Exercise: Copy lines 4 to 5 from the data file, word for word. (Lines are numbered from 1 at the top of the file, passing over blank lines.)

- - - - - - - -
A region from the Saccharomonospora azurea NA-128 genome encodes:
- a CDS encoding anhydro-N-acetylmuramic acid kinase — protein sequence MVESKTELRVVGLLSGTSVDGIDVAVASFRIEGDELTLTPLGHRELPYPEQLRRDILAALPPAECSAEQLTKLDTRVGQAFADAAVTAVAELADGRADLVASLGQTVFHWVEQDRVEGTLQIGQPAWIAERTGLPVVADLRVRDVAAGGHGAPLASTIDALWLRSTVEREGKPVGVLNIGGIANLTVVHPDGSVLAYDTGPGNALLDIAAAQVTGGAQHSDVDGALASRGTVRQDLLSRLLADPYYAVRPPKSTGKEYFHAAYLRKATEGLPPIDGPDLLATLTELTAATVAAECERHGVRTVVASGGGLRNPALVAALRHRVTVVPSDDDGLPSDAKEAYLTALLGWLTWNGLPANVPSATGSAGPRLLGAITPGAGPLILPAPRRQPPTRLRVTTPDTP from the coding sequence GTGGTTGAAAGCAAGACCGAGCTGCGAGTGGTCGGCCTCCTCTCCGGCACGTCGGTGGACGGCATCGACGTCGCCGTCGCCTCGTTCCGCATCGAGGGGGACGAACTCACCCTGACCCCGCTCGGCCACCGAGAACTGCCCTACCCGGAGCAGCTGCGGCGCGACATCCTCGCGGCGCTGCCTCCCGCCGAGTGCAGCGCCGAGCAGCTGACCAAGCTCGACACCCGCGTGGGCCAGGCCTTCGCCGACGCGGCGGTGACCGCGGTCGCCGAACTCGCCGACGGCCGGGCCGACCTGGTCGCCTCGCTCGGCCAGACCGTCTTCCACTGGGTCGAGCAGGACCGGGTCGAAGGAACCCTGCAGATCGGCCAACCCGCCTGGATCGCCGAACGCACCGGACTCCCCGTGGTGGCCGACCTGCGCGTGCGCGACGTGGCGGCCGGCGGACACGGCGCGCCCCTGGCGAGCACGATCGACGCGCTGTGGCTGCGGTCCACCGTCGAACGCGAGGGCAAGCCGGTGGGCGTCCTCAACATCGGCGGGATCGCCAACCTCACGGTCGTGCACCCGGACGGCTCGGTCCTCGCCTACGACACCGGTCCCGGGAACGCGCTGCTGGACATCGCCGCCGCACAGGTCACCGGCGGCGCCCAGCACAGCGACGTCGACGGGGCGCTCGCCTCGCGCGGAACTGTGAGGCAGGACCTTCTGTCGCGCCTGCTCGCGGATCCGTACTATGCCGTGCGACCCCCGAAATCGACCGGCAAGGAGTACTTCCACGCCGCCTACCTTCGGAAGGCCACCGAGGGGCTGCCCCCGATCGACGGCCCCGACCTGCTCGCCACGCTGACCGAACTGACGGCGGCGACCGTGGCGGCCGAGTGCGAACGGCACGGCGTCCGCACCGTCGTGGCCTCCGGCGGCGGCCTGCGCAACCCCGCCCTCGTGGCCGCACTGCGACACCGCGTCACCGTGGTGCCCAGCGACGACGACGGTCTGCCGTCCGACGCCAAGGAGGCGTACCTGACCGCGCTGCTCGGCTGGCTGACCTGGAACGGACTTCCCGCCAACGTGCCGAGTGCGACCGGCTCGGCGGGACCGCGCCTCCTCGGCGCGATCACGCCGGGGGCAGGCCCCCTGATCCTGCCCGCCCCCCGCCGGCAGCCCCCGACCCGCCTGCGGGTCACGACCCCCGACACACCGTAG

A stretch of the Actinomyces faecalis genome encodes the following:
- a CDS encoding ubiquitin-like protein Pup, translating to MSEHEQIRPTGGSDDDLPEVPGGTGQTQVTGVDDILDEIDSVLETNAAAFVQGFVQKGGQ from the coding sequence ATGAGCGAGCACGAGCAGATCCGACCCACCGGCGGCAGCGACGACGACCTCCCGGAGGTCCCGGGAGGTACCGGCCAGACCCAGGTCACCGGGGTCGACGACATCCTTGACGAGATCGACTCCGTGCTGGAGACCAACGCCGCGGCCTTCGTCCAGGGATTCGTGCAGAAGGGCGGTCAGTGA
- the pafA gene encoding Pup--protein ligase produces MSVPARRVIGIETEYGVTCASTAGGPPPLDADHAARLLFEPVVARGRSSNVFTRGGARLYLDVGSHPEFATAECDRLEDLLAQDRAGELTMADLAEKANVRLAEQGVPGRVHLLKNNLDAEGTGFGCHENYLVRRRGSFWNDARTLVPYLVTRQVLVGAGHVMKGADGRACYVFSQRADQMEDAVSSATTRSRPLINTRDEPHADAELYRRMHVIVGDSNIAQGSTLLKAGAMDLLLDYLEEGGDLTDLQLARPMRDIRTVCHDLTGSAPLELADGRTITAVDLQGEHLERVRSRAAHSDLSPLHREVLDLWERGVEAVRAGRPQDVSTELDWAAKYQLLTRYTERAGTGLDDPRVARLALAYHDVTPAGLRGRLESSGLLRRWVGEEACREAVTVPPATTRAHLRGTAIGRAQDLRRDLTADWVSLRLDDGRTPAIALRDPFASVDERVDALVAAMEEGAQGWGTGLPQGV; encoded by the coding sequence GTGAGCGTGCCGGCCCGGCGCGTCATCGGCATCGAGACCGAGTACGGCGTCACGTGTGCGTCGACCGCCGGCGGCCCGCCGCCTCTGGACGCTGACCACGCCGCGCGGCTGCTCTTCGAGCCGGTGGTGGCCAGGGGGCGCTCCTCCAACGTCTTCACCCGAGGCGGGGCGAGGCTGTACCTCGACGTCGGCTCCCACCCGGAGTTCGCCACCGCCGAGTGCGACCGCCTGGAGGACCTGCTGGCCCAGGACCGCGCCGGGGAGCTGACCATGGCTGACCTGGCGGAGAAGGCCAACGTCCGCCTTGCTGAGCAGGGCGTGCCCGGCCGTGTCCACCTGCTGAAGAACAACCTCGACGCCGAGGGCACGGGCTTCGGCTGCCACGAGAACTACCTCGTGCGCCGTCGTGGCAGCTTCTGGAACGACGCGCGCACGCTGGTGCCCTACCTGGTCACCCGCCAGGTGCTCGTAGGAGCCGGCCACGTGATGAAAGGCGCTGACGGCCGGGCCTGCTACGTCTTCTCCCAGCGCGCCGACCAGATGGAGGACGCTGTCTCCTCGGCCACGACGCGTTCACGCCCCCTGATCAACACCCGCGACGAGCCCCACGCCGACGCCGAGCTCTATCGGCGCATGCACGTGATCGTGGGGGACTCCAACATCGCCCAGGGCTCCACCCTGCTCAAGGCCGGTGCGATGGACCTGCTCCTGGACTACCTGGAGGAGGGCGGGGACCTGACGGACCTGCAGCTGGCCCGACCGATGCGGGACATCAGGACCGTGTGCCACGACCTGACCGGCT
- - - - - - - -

- a CDS encoding ubiquitin-like protein Pup, translating to MSEHEQIRPTGGSDDDLPEVPGGTGQTQVTGVDDILDEIDSVLETNAAAFVQGFVQKGGQ from the coding sequence ATGAGCGAGCACGAGCAGATCCGACCCACCGGCGGCAGCGACGACGACCTCCCGGAGGTCCCGGGAGGTACCGGCCAGACCCAGGTCACCGGGGTCGACGACATCCTTGACGAGATCGACTCCGTGCTGGAGACCAACGCCGCGGCCTTCGTCCAGGGATTCGTGCAGAAGGGCGGTCAGTGA
- the pafA gene encoding Pup--protein ligase produces MSVPARRVIGIETEYGVTCASTAGGPPPLDADHAARLLFEPVVARGRSSNVFTRGGARLYLDVGSHPEFATAECDRLEDLLAQDRAGELTMADLAEKANVRLAEQGVPGRVHLLKNNLDAEGTGFGCHENYLVRRRGSFWNDARTLVPYLVTRQVLVGAGHVMKGADGRACYVFSQRADQMEDAVSSATTRSRPLINTRDEPHADAELYRRMHVIVGDSNIAQGSTLLKAGAMDLLLDYLEEGGDLTDLQLARPMRDIRTVCHDLTGSAPLELADGRTITAVDLQGEHLERVRSRAAHSDLSPLHREVLDLWERGVEAVRAGRPQDVSTELDWAAKYQLLTRYTERAGTGLDDPRVARLALAYHDVTPAGLRGRLESSGLLRRWVGEEACREAVTVPPATTRAHLRGTAIGRAQDLRRDLTADWVSLRLDDGRTPAIALRDPFASVDERVDALVAAMEEGAQGWGTGLPQGV; encoded by the coding sequence GTGAGCGTGCCGGCCCGGCGCGTCATCGGCATCGAGACCGAGTACGGCGTCACGTGTGCGTCGACCGCCGGCGGCCCGCCGCCTCTGGACGCTGACCACGCCGCGCGGCTGCTCTTCGAGCCGGTGGTGGCCAGGGGGCGCTCCTCCAACGTCTTCACCCGAGGCGGGGCGAGGCTGTACCTCGACGTCGGCTCCCACCCGGAGTTCGCCACCGCCGAGTGCGACCGCCTGGAGGACCTGCTGGCCCAGGACCGCGCCGGGGAGCTGACCATGGCTGACCTGGCGGAGAAGGCCAACGTCCGCCTTGCTGAGCAGGGCGTGCCCGGCCGTGTCCACCTGCTGAAGAACAACCTCGACGCCGAGGGCACGGGCTTCGGCTGCCACGAGAACTACCTCGTGCGCCGTCGTGGCAGCTTCTGGAACGACGCGCGCACGCTGGTGCCCTACCTGGTCACCCGCCAGGTGCTCGTAGGAGCCGGCCACGTGATGAAAGGCGCTGACGGCCGGGCCTGCTACGTCTTCTCCCAGCGCGCCGACCAGATGGAGGACGCTGTCTCCTCGGCCACGACGCGTTCACGCCCCCTGATCAACACCCGCGACGAGCCCCACGCCGACGCCGAGCTCTATCGGCGCATGCACGTGATCGTGGGGGACTCCAACATCGCCCAGGGCTCCACCCTGCTCAAGGCCGGTGCGATGGACCTGCTCCTGGACTACCTGGAGGAGGGCGGGGACCTGACGGACCTGCAGCTGGCCCGACCGATGCGGGACATCAGGACCGTGTGCCACGACCTGACCGGCT